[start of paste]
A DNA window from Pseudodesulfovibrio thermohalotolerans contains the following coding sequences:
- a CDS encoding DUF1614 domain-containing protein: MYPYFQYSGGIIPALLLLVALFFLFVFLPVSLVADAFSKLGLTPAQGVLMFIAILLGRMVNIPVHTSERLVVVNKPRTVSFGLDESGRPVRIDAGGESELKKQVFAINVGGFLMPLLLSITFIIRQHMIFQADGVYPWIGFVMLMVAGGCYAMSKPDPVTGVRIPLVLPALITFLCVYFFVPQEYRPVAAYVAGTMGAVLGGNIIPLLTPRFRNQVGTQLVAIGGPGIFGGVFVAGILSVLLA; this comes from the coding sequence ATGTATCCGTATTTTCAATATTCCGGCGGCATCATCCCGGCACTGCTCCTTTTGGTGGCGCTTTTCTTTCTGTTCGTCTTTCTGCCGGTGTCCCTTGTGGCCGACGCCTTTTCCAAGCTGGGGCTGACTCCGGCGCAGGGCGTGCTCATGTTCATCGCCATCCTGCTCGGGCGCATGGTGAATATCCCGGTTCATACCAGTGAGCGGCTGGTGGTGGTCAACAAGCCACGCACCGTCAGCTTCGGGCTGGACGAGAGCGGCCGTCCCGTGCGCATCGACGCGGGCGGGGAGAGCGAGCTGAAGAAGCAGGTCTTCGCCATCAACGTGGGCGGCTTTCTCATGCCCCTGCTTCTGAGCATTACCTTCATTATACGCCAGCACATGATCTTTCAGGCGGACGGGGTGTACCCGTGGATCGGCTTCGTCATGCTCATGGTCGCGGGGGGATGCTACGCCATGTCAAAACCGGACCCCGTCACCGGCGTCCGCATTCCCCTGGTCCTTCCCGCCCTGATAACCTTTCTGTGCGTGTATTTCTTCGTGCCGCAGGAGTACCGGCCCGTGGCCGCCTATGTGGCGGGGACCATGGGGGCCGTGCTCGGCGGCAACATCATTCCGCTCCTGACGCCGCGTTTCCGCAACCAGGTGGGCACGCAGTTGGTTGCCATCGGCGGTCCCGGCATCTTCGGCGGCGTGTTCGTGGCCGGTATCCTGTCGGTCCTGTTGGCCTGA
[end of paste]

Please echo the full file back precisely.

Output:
A DNA window from Pseudodesulfovibrio thermohalotolerans contains the following coding sequences:
- a CDS encoding DUF1614 domain-containing protein: MYPYFQYSGGIIPALLLLVALFFLFVFLPVSLVADAFSKLGLTPAQGVLMFIAILLGRMVNIPVHTSERLVVVNKPRTVSFGLDESGRPVRIDAGGESELKKQVFAINVGGFLMPLLLSITFIIRQHMIFQADGVYPWIGFVMLMVAGGCYAMSKPDPVTGVRIPLVLPALITFLCVYFFVPQEYRPVAAYVAGTMGAVLGGNIIPLLTPRFRNQVGTQLVAIGGPGIFGGVFVAGILSVLLA; this comes from the coding sequence ATGTATCCGTATTTTCAATATTCCGGCGGCATCATCCCGGCACTGCTCCTTTTGGTGGCGCTTTTCTTTCTGTTCGTCTTTCTGCCGGTGTCCCTTGTGGCCGACGCCTTTTCCAAGCTGGGGCTGACTCCGGCGCAGGGCGTGCTCATGTTCATCGCCATCCTGCTCGGGCGCATGGTGAATATCCCGGTTCATACCAGTGAGCGGCTGGTGGTGGTCAACAAGCCACGCACCGTCAGCTTCGGGCTGGACGAGAGCGGCCGTCCCGTGCGCATCGACGCGGGCGGGGAGAGCGAGCTGAAGAAGCAGGTCTTCGCCATCAACGTGGGCGGCTTTCTCATGCCCCTGCTTCTGAGCATTACCTTCATTATACGCCAGCACATGATCTTTCAGGCGGACGGGGTGTACCCGTGGATCGGCTTCGTCATGCTCATGGTCGCGGGGGGATGCTACGCCATGTCAAAACCGGACCCCGTCACCGGCGTCCGCATTCCCCTGGTCCTTCCCGCCCTGATAACCTTTCTGTGCGTGTATTTCTTCGTGCCGCAGGAGTACCGGCCCGTGGCCGCCTATGTGGCGGGGACCATGGGGGCCGTGCTCGGCGGCAACATCATTCCGCTCCTGACGCCGCGTTTCCGCAACCAGGTGGGCACGCAGTTGGTTGCCATCGGCGGTCCCGGCATCTTCGGCGGCGTGTTCGTGGCCGGTATCCTGTCGGTCCTGTTGGCCTGA